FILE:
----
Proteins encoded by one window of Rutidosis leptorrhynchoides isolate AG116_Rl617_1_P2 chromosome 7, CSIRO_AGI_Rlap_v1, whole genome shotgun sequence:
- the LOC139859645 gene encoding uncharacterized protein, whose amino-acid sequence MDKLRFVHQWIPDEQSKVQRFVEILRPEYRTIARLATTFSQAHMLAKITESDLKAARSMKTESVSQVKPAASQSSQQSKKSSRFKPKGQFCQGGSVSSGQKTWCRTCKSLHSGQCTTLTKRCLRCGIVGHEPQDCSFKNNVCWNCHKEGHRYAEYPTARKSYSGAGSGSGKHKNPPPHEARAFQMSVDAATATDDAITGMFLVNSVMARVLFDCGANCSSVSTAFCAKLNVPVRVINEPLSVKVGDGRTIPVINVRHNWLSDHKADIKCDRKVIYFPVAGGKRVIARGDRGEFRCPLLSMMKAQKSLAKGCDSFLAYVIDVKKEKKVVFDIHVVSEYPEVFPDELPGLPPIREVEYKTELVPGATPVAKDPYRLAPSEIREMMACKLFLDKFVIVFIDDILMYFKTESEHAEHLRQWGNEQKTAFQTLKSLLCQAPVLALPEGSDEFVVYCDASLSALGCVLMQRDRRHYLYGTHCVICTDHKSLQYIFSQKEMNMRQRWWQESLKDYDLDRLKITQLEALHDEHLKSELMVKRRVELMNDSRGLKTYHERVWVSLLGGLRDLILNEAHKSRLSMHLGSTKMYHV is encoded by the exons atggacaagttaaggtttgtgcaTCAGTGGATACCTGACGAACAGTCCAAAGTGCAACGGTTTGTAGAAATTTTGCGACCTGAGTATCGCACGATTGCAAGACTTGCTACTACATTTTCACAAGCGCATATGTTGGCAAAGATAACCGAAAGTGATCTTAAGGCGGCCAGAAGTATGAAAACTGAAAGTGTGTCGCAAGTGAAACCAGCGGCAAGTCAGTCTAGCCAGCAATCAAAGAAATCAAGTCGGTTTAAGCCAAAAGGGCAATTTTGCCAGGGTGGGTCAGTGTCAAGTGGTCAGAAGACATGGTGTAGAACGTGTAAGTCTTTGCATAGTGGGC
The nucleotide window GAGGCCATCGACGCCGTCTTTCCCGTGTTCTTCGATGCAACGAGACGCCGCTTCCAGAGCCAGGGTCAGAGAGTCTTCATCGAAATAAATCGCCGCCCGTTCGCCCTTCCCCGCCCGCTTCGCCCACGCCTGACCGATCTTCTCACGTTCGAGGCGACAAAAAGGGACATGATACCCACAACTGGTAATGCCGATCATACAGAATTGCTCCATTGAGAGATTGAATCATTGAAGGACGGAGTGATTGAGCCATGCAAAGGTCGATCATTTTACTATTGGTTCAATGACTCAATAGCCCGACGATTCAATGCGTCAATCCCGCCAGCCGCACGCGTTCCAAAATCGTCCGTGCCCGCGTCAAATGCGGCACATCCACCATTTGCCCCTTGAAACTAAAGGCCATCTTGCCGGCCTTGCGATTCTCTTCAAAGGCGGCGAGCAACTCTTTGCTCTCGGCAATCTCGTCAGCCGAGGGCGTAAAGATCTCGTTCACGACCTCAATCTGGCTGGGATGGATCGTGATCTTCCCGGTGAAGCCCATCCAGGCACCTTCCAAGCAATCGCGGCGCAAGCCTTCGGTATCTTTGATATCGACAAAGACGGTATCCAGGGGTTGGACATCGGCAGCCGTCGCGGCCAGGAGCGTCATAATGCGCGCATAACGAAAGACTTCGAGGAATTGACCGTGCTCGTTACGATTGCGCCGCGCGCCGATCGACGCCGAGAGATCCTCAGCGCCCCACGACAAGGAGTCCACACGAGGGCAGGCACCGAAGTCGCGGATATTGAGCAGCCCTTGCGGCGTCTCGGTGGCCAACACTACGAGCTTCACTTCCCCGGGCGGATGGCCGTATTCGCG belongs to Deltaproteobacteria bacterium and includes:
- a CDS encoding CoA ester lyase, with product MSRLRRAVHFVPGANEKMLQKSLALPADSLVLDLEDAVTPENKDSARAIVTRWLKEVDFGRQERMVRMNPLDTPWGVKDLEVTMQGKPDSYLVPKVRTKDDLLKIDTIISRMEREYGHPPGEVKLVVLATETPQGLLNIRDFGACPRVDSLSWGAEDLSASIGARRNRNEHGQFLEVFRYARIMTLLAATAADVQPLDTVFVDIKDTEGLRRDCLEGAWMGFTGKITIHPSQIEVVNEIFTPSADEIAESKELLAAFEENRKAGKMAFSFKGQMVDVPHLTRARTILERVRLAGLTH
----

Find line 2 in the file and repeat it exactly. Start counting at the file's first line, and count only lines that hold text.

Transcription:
- the LOC139859645 gene encoding uncharacterized protein, whose amino-acid sequence MDKLRFVHQWIPDEQSKVQRFVEILRPEYRTIARLATTFSQAHMLAKITESDLKAARSMKTESVSQVKPAASQSSQQSKKSSRFKPKGQFCQGGSVSSGQKTWCRTCKSLHSGQCTTLTKRCLRCGIVGHEPQDCSFKNNVCWNCHKEGHRYAEYPTARKSYSGAGSGSGKHKNPPPHEARAFQMSVDAATATDDAITGMFLVNSVMARVLFDCGANCSSVSTAFCAKLNVPVRVINEPLSVKVGDGRTIPVINVRHNWLSDHKADIKCDRKVIYFPVAGGKRVIARGDRGEFRCPLLSMMKAQKSLAKGCDSFLAYVIDVKKEKKVVFDIHVVSEYPEVFPDELPGLPPIREVEYKTELVPGATPVAKDPYRLAPSEIREMMACKLFLDKFVIVFIDDILMYFKTESEHAEHLRQWGNEQKTAFQTLKSLLCQAPVLALPEGSDEFVVYCDASLSALGCVLMQRDRRHYLYGTHCVICTDHKSLQYIFSQKEMNMRQRWWQESLKDYDLDRLKITQLEALHDEHLKSELMVKRRVELMNDSRGLKTYHERVWVSLLGGLRDLILNEAHKSRLSMHLGSTKMYHV is encoded by the exons atggacaagttaaggtttgtgcaTCAGTGGATACCTGACGAACAGTCCAAAGTGCAACGGTTTGTAGAAATTTTGCGACCTGAGTATCGCACGATTGCAAGACTTGCTACTACATTTTCACAAGCGCATATGTTGGCAAAGATAACCGAAAGTGATCTTAAGGCGGCCAGAAGTATGAAAACTGAAAGTGTGTCGCAAGTGAAACCAGCGGCAAGTCAGTCTAGCCAGCAATCAAAGAAATCAAGTCGGTTTAAGCCAAAAGGGCAATTTTGCCAGGGTGGGTCAGTGTCAAGTGGTCAGAAGACATGGTGTAGAACGTGTAAGTCTTTGCATAGTGGGC